Five marijuana growers may
give us definitive precedent on state vs. federal law and the issues of
preemption under the U.S. Constitution.
The Kettle Falls 5 have been
charged by federal prosecutors with drug-trafficking for growing 68 marijuana
plants on their property in eastern Washington state. However, the Kettle Falls 5 are also one of
30 holders of licenses under Washington state law for operating retail pot
shops. Under Washington’s state laws,
which permit marijuana use and which permit the pot shops as of July 1, its
Liquor Control Board can issue licenses for sale and production.
The U.S. Justice Department,
representing the United States, which has laws that make the use, growth, sand
sale of marijuana federal crimes, has taken the position that it will not interfere
with state laws allowing marijuana production and use except in circumstances
where there are additional issues that arise such as when crime syndicates
become involved in sale and production. The DOJ has taken the position that those in
compliance with state laws regulating the production, sale, and use of
marijuana should not be prosecuted.
However, Washington has a
limit of 45 plants per co-op, and the Kettle Falls 5, which consists of a Larry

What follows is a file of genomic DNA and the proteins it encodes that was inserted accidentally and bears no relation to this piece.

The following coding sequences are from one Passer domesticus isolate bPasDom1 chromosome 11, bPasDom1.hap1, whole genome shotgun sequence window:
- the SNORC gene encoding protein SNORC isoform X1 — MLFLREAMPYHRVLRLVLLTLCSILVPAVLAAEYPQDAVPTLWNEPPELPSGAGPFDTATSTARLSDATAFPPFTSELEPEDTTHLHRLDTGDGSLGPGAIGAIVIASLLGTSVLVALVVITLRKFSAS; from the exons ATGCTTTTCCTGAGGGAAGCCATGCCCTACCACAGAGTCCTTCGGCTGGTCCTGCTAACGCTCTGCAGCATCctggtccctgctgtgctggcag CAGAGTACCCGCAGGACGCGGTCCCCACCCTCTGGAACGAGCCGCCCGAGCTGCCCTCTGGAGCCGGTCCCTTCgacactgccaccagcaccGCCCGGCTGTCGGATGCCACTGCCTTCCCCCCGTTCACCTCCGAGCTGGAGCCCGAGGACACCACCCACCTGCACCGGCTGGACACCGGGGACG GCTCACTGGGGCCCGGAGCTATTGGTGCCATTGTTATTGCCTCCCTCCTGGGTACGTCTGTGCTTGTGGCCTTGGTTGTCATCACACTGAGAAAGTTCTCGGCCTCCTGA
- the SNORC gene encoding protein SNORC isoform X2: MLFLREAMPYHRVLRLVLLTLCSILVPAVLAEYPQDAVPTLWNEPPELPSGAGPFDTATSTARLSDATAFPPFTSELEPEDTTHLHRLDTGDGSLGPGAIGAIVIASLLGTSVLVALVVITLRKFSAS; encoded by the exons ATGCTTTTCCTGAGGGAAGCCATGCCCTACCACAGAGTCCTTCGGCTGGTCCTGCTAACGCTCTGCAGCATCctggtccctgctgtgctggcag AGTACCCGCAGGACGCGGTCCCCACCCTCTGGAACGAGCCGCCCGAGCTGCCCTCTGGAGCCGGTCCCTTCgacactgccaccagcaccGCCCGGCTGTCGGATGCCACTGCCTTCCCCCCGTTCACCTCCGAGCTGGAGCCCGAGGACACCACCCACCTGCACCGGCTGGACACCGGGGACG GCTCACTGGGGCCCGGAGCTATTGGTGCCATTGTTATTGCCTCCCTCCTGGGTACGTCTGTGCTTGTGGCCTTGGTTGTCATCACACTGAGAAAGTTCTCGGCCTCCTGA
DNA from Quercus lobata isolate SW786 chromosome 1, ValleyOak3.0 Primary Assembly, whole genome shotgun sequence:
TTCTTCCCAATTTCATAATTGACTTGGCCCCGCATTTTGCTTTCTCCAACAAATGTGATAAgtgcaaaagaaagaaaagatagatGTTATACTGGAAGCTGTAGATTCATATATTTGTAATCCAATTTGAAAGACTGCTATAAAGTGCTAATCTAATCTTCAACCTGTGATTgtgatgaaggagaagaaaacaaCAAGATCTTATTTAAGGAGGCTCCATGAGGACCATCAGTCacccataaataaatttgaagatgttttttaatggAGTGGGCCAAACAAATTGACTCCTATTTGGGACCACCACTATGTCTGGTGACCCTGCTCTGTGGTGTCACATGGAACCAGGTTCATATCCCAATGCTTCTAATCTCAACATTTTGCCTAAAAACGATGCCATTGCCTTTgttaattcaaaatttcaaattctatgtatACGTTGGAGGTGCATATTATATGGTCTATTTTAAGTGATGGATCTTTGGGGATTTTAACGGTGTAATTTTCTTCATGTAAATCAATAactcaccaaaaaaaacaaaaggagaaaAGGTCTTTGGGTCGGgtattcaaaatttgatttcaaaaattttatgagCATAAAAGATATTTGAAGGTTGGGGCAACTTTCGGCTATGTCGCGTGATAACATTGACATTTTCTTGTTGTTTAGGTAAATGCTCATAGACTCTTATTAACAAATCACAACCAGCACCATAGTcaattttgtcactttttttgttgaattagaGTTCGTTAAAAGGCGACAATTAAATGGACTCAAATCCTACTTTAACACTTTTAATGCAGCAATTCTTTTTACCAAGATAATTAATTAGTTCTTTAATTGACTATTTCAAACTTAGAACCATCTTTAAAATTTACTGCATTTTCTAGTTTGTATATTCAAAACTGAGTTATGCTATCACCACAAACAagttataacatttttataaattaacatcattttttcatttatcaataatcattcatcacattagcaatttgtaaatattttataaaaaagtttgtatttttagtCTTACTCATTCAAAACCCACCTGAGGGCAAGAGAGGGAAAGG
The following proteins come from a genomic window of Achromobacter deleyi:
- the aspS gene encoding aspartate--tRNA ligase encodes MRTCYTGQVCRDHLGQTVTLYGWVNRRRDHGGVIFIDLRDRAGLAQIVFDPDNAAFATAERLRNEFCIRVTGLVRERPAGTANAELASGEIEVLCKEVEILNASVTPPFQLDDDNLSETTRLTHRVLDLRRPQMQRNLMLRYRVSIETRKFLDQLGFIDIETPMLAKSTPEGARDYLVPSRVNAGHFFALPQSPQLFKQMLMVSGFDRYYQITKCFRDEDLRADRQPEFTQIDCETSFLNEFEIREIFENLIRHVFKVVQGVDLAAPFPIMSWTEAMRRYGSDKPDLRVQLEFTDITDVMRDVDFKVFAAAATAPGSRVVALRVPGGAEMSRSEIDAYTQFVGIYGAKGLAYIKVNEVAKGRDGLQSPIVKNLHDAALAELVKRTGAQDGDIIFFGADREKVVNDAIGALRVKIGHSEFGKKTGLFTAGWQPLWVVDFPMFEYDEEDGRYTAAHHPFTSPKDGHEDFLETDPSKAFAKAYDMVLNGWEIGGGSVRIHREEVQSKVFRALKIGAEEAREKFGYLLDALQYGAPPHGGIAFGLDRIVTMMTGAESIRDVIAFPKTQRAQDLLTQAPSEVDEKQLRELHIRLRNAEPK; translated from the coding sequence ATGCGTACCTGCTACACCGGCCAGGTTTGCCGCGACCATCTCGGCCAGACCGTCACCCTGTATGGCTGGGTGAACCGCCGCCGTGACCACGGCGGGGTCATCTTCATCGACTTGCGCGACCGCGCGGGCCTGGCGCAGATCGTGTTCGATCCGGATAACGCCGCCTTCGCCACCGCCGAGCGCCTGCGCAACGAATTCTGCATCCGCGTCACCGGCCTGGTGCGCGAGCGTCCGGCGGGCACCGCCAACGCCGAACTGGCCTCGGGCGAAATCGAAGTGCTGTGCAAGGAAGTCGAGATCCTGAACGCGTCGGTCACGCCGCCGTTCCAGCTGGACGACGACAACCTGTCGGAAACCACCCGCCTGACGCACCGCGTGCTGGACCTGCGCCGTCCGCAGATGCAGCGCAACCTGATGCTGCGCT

Harvey, his wife, their son, and two others, went over with 68, with the
federal government alleging that going over the state limit constituted
drug-trafficking. Mr. Harvey maintains that he believes the state limits is 15
plants per person, which would get us to 7 below the legal limit, but, it turns out that it's the lesser of 15 per person or 45. In fact, federal prosecutors became involved
when a sheriff executed an order to cut down the plants of the Kettle Falls 5
that were over the 45-plant limit. The sheriff’s actions made the news and
caught federal prosecutors’ attention.
As one constitutional lawyer
put it, federal prosecutors have discretion and “it hangs over everybody.” The states where marijuana is being sold, in
addition to Washington, are Colorado and California. Jolie Lee, “Case Against
Washington Pot Growers Challenges State Law,” USA Today, May 19, 2014, p. 3A.
What we have here is a
classic confrontation between inconsistent state and federal laws, which gives
us a case of preemption. When state and
federal laws conflict, which law takes priority? That question has been explored a number of
times by the U.S. Supreme Court and requires the examination of the following
the federal regulation is
state and federal regulatory schemes can co-exist
intended to preempt state laws with the federal statutory scheme
or uncertainty would result if the state regulatory scheme were permitted to
Federal laws on marijuana
are clear, but state laws have been chipping away at that clarity for years,
with medical marijuana exceptions, and now wider spread availability and use.
Drug trafficking offenses
carry up to 10 years in prison. However,
it is clear that even if the Kettle Falls 5 are convicted, their sentences will
be delayed as their lawyers seek a clarification on which law applies – state or
laws are in conflict.
Arizona State University
When are state